Heinz Krätzel set up shop in the eastern state of Mecklenburg Western-Pomerania 30 years ago, where he has been handcrafting one of Germany's most loved knick-knacks - nutcrackers - ever since. Each one takes 20 hours of toil on his 150-year-old workbench.
Since being developed in the 1870s, nutcrackers have become one of the most recognizable symbols of a German Christmas.
And around this time of year, traditional German nutcrackers appear in shops and markets everywhere, painstakingly painted as kings, soldiers and foresters.
“There's not much demand for anything exotic,” said head of the Erzgebirge craftsman association in eastern Germany Dieter Uhlmann.
But living by the sea, 69-year-old Krätzel feels that his customers feel little affection towards forest-based nutcrackers. In the face of scepticism from his conservative craftsmen peers, he makes around 300 alternative versions each year.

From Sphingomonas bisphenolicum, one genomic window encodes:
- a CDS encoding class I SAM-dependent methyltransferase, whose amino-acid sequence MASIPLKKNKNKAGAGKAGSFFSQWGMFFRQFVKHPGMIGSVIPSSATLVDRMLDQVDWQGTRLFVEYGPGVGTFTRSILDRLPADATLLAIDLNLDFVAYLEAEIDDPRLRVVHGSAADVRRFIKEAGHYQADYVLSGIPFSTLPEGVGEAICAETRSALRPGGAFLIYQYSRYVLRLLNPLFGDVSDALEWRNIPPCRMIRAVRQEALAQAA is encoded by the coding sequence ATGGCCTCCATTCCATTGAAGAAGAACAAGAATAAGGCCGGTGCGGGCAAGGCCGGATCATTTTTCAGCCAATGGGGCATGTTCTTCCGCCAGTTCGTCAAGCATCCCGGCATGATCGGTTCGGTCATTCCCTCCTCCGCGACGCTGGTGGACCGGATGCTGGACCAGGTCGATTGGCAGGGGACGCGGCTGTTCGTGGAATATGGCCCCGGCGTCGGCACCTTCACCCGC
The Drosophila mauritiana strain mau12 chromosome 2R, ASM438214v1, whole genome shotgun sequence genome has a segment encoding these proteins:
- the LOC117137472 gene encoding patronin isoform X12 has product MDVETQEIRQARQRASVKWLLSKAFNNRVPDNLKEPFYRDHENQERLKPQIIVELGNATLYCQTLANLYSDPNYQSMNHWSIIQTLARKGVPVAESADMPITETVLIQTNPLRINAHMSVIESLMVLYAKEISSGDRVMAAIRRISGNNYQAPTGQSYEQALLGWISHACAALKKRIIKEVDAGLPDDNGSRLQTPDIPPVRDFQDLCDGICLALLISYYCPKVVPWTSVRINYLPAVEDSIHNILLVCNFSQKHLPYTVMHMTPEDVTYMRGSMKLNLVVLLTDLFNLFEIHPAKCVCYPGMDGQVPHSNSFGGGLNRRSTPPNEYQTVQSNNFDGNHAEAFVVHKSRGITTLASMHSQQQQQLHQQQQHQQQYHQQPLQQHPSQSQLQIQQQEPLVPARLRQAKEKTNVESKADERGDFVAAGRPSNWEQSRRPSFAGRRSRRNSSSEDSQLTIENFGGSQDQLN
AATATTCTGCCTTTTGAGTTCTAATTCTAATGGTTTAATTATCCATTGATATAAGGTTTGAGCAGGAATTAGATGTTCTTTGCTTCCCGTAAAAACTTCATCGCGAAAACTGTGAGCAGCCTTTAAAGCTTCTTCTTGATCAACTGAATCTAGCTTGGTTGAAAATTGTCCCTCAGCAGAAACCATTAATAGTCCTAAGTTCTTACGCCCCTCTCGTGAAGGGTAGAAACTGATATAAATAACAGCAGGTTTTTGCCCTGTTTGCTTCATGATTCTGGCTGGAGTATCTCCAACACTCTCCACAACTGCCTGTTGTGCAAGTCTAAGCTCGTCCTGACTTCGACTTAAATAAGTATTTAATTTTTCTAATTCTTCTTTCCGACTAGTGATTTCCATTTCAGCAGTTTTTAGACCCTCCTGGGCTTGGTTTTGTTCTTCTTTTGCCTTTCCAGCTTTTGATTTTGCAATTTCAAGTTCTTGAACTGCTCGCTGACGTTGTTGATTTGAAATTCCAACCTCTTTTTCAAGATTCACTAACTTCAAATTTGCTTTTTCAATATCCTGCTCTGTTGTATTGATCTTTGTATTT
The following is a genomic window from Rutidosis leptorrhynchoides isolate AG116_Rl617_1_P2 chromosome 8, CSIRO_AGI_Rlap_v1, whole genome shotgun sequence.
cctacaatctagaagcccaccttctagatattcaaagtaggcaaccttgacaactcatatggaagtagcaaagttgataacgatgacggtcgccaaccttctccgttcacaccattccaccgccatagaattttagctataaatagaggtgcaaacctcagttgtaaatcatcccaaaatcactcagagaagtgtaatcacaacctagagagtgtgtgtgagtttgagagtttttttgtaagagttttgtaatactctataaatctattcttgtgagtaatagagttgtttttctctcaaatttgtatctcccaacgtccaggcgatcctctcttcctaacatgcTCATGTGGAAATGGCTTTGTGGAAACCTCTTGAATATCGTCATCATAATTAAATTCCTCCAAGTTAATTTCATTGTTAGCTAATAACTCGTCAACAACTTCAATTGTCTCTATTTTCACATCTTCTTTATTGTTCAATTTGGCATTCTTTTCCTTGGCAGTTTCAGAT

His nutcrackers, all carved and painted by hand in his Dorf Mecklenburg workshop, are pirates and fishermen. They are intricately painted Vikings, curvy sea wenches and ship elves. And this year, he has branched out to land-based firemen.
Like many other small manufacturers, Krätzel starts work long before the festive season. In March he bought a truck-full of fir tree branches and started dreaming up designs. “I read an incredible amount, including fairytales, fables and children's books,” he said.
Christmas markets are set to open next week, and Krätzel will be in Hanseatic town of Wismar. He is there every year and his stall has become one of the most popular. Other markets have, he said, tried to poach him, but he is staying put for as long as he can keep carving.